The Independent Voice of Southern Methodist University Since 1915

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The Daily Campus

The Independent Voice of Southern Methodist University Since 1915

The Daily Campus

The Independent Voice of Southern Methodist University Since 1915

The Daily Campus

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Students travel to Zambia with Bush Institute

Four SMU students were selected to travel to Zambia with the
Bush Institute this past June. Junior Prithvi Rudrappa, Senior Katie Bernet, and Sophomores Melanie Enriquez and Tyrell Russell, helped renovate one of the
clinics that is a part of the Pink Ribbon Red Ribbon program. This is a flagship program
in the Global Health section of the Bush Institute that deals with cervical and
breast cancer.

Finance and biochemistry double major Rudrappa already had a summer internship lined up when he received an e-mail from Dr. Eric Bing stating that he had been recommended for the program.

After sending Dr. Bing his resume and having an interview, Rudrappa was told on June 1 that he would be leaving for Zambia three weeks later. Luckily, his internship allowed him to take a week off.

“I probably would have quit if they didn’t let me,” Rudrappa said. “I knew I couldn’t miss this opportunity.”

Hannah Abney, director of media relations at the Bush Institute, described the purpose of this trip as two-fold.

“The first is to support the work of Pink Ribbon Red Ribbon by renovating the cervical cancer screening area so that women are able to come to the clinic and get comprehensive health care that includes screening for cervical cancer,” Abney said. “The other purpose of the trip is to remind people that to who much is given much is required.”

In 2011, George and Laura Bush traveled to Zambia. They worked worked with the Zambian government to renovate a clinic that gave women access to breast and cervical cancer screenings.

According to Dr. Eric Bing, senior fellow and director of Global Health at the Bush Institute, this clinic saw 10 percent of all cervical cancer cases in the country. This number is 2.5 times the expected percentage of cases, if there had been an even distribution among the 25 clinics in Zambia.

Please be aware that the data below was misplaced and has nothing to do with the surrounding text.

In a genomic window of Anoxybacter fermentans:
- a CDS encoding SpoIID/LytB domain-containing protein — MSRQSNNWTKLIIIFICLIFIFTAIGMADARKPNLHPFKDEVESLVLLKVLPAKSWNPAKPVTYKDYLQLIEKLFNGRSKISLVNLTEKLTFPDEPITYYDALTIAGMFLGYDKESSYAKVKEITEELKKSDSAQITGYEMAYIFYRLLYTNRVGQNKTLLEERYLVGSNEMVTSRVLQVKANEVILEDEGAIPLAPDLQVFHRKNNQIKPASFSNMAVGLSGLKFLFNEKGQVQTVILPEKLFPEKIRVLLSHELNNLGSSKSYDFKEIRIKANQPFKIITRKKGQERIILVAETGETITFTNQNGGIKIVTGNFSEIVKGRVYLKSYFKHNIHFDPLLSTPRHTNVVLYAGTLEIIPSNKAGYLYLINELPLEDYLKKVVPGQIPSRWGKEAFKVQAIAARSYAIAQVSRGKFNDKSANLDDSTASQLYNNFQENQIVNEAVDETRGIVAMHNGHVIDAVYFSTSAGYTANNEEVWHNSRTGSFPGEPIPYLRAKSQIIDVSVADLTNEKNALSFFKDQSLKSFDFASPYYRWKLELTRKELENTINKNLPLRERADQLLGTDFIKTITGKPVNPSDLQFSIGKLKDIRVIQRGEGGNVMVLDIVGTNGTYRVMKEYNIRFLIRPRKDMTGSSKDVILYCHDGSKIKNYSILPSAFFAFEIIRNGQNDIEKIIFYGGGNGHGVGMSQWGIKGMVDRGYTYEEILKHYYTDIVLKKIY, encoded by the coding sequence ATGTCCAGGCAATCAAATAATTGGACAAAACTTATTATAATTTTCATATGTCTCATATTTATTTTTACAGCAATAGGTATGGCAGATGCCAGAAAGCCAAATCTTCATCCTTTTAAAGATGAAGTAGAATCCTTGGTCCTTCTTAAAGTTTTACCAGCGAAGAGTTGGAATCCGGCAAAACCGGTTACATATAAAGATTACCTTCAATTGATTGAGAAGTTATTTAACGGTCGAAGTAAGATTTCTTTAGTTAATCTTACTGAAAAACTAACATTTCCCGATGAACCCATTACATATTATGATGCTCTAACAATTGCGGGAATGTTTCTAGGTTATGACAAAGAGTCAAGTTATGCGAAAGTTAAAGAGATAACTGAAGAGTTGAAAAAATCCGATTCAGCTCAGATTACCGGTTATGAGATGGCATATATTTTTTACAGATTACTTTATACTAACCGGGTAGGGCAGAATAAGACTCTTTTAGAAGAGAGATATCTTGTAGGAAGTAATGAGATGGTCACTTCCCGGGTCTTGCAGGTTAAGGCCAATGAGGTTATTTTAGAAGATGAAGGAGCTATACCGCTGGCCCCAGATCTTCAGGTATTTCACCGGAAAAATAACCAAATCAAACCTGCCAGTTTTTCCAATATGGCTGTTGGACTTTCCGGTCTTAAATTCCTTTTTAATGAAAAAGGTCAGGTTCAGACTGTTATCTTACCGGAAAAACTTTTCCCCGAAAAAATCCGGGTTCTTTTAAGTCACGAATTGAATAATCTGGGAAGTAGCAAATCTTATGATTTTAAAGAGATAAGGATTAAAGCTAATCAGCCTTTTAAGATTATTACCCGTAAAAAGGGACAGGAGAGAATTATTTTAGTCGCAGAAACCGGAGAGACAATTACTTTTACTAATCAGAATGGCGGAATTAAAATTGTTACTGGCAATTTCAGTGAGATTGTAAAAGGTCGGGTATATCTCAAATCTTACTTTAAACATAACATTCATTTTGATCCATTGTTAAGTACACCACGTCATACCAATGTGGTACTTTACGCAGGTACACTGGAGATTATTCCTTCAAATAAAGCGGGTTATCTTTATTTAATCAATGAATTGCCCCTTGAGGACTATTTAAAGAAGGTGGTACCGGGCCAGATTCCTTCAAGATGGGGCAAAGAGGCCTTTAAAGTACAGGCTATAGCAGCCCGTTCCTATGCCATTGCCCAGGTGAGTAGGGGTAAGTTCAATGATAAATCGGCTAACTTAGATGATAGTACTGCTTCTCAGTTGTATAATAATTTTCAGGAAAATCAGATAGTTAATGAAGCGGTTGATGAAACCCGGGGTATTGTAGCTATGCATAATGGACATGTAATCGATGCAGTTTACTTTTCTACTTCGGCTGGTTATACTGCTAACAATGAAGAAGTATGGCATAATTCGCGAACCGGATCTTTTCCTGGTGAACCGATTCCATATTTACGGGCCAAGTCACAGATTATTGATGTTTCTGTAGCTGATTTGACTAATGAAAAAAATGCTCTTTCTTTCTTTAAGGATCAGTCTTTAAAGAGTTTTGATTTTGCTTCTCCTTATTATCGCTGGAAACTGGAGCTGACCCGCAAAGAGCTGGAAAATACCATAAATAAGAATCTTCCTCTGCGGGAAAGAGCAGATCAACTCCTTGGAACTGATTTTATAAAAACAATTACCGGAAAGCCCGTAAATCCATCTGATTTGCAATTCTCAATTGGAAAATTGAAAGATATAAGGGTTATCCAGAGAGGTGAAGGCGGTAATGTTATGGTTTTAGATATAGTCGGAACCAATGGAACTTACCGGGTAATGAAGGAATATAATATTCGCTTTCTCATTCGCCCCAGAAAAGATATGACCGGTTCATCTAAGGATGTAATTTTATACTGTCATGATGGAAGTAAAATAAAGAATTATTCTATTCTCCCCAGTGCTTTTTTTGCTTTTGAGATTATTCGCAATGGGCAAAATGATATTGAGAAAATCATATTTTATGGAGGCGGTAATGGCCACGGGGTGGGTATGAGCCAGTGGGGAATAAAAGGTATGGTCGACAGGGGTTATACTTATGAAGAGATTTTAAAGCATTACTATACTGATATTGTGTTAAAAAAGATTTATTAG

After renovating the first clinic, George and Laura Bush knew they wanted to go back and do it again. This time, they decided to bring volunteers, including four SMU students.

The students, along with Dr. Bing, left on June 21. After 21 hours of traveling, they finally arrived at the clinic.

Rudrappa said his first thought when he saw the clinic was “we have a lot of work to do in five days.” Although the clinic was still functioning, Rudrappa was overwhelmed to see how animals were littering their waste outside the clinic.

“It was in pretty bad shape,” advertising major Bernet said.

According to Bernet, the previous crew had done the majority of the construction. It was up to them and the group of volunteers and Zambian construction workers to finish the job.

“We painted the whole exterior, the roof, and the interior,” Bernet said.

Working alongside the Zambian people was one experience that stuck out for Bernet.

“It was so cool since he was around our age and we got to hear all about his life,” Bernet said. “It gave us an idea of what our life would be like if we lived in Zambia.”

Russell, biology major, encountered a little boy when he and the rest of the group decided to walk through one of the villages to hand out clothes and supplies. The boy was standing away from the rest of the group crying. Russell walked over to him, asked him what was wrong and referred to him as “big man” – a name that Russell was called when he was younger. As the boy stopped crying, Russell said he had a realization.

“I am no different than this little boy who lives on the other side of the world,” Russell said. “By being aware of that oneness, it made both my experience in Africa and my perspective on global health a lot more meaningful and personal.”

For Dr. Bing, the interaction between the students and the Zambian community was one part of the trip he found rewarding.

“When [the students] worked with the Zambian people, not only did they get to understand them but the Zambians were also able to understand Americans,” Bing said. “The students, I think, were amazed to see how similar we are and even though their opportunities aren’t the same, their hopes and dreams and wishes for life are really no different for our own.”

Another opportunity the students were given was to visit Livingstone General Hospital. For Rudrappa, it was this visit that had the greatest impact on him. Dr. Bing arranged for the students to visit the cervical cancer ward and talk with the doctors, nurses and patients about their day-to-day lives.

“We were able to talk to the patients about their battles and how some had to convince their husbands it was okay to go to the clinic,” Rudrappa said. “Hearing the patients’ life stories really had an impact on me.”

Although there are not any upcoming trips to Africa planned, Abney recommends students interested in these types of issues to apply for internships at the Bush Institute within the Global Health program.

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